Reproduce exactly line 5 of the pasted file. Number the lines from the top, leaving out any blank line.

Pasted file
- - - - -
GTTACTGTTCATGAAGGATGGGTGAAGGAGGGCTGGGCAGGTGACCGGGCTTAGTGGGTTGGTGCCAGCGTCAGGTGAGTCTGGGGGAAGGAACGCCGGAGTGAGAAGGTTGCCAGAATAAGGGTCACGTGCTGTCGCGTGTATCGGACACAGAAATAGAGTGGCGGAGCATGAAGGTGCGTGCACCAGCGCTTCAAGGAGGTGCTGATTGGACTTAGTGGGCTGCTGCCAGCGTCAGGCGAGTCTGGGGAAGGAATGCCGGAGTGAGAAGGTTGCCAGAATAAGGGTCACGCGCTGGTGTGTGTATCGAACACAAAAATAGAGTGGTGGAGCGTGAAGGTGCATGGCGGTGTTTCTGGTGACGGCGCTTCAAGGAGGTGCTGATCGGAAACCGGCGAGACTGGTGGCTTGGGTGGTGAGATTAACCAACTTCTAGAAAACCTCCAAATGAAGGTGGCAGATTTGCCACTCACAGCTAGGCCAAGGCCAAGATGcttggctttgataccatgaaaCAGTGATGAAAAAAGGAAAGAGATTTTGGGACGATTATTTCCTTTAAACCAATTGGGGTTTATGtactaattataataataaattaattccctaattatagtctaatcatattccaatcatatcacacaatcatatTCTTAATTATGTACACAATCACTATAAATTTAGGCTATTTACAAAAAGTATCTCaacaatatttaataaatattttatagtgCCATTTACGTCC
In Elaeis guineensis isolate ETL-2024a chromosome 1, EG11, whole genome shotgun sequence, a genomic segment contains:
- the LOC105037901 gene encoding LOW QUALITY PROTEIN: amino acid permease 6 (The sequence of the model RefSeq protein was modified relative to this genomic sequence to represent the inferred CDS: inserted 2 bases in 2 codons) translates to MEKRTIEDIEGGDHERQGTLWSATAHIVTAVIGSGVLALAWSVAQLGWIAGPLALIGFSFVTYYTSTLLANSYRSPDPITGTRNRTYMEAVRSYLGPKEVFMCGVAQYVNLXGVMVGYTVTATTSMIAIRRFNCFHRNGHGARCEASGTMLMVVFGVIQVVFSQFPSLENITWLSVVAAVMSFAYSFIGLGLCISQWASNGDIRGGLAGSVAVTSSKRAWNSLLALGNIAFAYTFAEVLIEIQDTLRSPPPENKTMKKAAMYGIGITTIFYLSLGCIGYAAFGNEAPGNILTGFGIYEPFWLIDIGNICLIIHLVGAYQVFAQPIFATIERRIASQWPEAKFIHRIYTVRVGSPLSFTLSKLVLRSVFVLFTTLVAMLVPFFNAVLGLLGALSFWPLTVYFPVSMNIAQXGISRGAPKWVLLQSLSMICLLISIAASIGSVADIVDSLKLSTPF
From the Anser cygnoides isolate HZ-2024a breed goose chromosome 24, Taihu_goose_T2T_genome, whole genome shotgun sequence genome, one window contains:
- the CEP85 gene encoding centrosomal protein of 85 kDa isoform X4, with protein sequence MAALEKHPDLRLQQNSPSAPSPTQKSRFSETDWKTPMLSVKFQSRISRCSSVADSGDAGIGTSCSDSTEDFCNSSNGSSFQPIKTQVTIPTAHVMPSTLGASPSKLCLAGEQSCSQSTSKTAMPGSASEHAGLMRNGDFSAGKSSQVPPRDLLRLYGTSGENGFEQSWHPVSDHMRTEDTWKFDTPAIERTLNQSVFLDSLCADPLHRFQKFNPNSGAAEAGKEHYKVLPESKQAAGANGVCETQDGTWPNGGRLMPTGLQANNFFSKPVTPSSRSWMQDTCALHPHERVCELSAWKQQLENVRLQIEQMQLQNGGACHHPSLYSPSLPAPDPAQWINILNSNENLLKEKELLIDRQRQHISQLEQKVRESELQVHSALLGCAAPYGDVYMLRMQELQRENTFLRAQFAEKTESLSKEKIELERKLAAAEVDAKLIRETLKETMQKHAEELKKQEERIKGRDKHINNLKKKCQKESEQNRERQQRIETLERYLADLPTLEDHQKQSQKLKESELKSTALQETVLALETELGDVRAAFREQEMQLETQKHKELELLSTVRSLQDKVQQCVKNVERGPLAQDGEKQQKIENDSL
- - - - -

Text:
- the CEP85 gene encoding centrosomal protein of 85 kDa isoform X4, with protein sequence MAALEKHPDLRLQQNSPSAPSPTQKSRFSETDWKTPMLSVKFQSRISRCSSVADSGDAGIGTSCSDSTEDFCNSSNGSSFQPIKTQVTIPTAHVMPSTLGASPSKLCLAGEQSCSQSTSKTAMPGSASEHAGLMRNGDFSAGKSSQVPPRDLLRLYGTSGENGFEQSWHPVSDHMRTEDTWKFDTPAIERTLNQSVFLDSLCADPLHRFQKFNPNSGAAEAGKEHYKVLPESKQAAGANGVCETQDGTWPNGGRLMPTGLQANNFFSKPVTPSSRSWMQDTCALHPHERVCELSAWKQQLENVRLQIEQMQLQNGGACHHPSLYSPSLPAPDPAQWINILNSNENLLKEKELLIDRQRQHISQLEQKVRESELQVHSALLGCAAPYGDVYMLRMQELQRENTFLRAQFAEKTESLSKEKIELERKLAAAEVDAKLIRETLKETMQKHAEELKKQEERIKGRDKHINNLKKKCQKESEQNRERQQRIETLERYLADLPTLEDHQKQSQKLKESELKSTALQETVLALETELGDVRAAFREQEMQLETQKHKELELLSTVRSLQDKVQQCVKNVERGPLAQDGEKQQKIENDSL